I'm looking for an equivalent term in English for tsunami. How did people name/describe the phenomenon prior to 1868 -the first time the word was recorded in English according to Etymonline bearing in mind (as stated in the same site) that the word tidal is not a correct synonym?

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    Yes, prior to maybe 1975 this was commonly referred to as a "tidal wave" in the popular press, even though that's an incorrect term.
    – Hot Licks
    Commented May 6, 2015 at 11:47

6 Answers 6


It was, and sometimes still is, called a tidal wave, even though it has nothing to do with tides.

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    I believe tsunamis were called tidal waves because they drain and fill, say, harbors somewhat like tides do. That is, because they resemble tides in their effects, not because they were caused by tides. Commented May 6, 2015 at 12:13
  • @PeterShor - "Tidal wave" is a long-standing idiom for an overwhelming "flood", literal or figurative. For instance, Ngram finds dozens of cases of "tidal wave of grief", going back to 1862 at least. "Tidal wave of fear" is nearly as popular, but only goes back to about 1930. (I wonder what caused that?) So it's not at all surprising that the term would be applied to tsunamis (which were largely unknown in the countries bordering the Atlantic, and hence did not merit a separate term).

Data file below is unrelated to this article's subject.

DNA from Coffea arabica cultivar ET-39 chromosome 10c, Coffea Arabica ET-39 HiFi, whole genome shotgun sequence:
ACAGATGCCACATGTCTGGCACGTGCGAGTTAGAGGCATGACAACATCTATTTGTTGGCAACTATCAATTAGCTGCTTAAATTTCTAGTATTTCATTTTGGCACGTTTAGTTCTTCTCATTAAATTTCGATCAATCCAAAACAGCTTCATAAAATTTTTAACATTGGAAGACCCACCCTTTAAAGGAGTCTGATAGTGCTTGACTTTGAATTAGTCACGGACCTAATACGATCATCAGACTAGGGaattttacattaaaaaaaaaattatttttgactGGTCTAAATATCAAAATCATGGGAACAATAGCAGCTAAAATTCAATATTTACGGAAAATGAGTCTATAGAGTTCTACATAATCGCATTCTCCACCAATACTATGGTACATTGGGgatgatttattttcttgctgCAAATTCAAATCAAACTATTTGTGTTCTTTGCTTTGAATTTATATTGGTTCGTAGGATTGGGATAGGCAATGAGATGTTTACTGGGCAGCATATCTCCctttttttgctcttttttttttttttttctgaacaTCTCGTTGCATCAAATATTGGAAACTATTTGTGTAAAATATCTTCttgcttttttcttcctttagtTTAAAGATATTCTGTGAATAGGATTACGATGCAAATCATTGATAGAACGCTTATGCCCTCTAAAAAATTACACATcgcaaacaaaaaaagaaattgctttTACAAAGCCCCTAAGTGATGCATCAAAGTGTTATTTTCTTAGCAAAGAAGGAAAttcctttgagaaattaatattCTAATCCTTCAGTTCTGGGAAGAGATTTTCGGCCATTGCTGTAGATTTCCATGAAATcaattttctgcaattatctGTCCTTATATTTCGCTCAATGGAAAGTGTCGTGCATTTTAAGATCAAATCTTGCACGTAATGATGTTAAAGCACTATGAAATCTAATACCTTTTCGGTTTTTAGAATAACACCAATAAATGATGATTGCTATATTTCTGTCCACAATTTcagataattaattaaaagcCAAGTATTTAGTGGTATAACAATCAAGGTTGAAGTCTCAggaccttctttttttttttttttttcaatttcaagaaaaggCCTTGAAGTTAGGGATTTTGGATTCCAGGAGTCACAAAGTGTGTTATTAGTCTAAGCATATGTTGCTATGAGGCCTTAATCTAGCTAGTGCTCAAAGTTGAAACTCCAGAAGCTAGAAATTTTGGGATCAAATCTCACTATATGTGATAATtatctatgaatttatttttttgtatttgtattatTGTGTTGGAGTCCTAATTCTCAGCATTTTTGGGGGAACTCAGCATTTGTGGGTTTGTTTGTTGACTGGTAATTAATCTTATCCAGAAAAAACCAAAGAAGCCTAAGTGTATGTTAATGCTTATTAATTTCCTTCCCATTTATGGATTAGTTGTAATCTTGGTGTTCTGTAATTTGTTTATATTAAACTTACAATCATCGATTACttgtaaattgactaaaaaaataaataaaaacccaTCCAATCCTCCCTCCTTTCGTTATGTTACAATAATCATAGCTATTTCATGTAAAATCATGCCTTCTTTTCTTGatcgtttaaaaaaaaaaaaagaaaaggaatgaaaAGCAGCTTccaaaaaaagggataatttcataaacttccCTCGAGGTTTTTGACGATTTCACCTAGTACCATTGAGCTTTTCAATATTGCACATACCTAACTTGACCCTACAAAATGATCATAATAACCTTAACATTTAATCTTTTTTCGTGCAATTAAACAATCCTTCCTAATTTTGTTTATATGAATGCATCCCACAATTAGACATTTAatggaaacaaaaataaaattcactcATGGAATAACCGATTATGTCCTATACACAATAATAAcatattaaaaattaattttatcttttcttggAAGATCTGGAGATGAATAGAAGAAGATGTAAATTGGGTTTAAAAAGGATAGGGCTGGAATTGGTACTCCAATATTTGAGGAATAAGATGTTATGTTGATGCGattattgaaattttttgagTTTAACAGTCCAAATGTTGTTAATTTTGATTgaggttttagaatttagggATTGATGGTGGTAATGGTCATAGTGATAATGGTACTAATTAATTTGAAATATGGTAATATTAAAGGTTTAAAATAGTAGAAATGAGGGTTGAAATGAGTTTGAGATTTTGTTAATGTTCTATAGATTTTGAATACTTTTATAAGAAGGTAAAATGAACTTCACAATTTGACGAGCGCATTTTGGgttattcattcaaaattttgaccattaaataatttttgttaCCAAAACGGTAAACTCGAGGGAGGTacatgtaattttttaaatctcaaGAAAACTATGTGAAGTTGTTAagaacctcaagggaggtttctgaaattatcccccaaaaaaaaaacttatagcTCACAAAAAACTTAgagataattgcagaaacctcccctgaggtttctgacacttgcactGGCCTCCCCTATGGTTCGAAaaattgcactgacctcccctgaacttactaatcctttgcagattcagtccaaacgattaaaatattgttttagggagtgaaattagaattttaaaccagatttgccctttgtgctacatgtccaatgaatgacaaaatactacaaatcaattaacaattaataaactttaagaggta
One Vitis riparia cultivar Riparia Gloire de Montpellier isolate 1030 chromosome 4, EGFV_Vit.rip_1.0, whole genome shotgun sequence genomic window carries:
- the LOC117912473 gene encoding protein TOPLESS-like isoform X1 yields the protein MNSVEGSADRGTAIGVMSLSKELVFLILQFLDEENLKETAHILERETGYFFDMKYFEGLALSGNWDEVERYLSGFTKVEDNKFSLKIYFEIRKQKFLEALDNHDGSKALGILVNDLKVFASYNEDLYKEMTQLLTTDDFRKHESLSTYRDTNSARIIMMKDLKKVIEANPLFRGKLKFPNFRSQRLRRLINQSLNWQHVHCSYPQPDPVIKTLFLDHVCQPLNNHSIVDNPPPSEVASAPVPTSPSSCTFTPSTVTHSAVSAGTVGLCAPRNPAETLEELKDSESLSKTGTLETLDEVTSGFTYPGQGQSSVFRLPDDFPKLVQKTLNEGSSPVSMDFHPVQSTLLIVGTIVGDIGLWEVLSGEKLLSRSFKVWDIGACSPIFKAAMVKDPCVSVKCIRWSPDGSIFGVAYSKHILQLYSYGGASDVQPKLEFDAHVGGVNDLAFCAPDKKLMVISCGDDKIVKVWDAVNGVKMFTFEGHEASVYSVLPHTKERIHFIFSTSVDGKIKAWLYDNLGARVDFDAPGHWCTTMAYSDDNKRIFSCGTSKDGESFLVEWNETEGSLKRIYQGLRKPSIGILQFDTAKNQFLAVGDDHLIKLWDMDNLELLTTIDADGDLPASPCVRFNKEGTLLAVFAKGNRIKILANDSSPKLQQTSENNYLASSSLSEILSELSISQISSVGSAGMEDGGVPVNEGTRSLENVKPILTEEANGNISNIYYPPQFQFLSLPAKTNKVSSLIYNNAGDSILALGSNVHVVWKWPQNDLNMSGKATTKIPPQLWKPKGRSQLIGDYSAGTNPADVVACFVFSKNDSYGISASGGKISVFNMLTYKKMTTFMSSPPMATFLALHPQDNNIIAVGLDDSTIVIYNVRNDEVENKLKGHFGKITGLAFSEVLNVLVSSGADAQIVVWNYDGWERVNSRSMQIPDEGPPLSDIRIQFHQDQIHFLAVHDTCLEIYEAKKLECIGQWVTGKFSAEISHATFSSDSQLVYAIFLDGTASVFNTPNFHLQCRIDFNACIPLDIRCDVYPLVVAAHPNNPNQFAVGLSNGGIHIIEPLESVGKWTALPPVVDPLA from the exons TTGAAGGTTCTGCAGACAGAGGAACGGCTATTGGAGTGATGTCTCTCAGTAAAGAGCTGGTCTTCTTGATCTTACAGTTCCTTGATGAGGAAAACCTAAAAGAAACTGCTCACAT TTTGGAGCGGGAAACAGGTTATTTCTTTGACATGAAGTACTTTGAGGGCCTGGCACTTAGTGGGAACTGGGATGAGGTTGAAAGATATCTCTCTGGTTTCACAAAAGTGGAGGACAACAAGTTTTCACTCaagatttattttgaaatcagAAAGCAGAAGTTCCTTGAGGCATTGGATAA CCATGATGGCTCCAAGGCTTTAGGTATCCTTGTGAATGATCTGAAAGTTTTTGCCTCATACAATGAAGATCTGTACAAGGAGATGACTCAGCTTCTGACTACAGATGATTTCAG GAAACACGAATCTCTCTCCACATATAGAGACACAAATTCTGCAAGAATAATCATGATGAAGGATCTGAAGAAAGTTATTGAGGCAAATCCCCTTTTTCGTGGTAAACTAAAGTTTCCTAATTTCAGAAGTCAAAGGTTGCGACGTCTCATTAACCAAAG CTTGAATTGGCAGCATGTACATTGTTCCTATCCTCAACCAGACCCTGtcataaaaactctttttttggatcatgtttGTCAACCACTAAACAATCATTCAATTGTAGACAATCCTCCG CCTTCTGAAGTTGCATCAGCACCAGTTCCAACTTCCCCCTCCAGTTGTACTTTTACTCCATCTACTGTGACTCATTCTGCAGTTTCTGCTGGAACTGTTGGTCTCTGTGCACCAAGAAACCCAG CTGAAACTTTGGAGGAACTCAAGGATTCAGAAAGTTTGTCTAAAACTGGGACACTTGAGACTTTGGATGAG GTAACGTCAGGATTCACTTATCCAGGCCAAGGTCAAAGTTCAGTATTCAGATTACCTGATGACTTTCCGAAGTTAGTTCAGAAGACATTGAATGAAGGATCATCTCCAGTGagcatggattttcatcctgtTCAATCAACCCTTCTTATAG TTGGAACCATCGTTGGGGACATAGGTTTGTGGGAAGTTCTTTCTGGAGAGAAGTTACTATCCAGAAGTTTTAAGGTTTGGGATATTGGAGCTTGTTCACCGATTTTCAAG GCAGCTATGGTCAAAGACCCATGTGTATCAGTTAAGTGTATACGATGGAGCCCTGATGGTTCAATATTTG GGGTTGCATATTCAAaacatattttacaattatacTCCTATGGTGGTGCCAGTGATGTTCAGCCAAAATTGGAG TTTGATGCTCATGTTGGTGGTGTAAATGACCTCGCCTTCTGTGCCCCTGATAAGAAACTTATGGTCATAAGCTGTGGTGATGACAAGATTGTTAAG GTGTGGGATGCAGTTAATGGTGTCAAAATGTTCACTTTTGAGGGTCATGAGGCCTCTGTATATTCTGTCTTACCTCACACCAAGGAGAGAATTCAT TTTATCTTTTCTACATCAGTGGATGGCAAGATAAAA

– Hot Licks
    Commented May 6, 2015 at 17:40
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    @Hot Licks: "Tidal wave" meaning "tsunami" goes back to at least 1845. But it looks like I was somewhat wrong about the etymology; the word "tidal wave" was first used to mean "tidal bore", and a tsunami somewhat resembles a tidal bore (although its cause is quite different). Commented May 6, 2015 at 17:50
  • @PeterShor - Yeah, and in that case the author was simply applying the familiar term to the unfamiliar phenomenon.
    – Hot Licks
    Commented May 6, 2015 at 17:54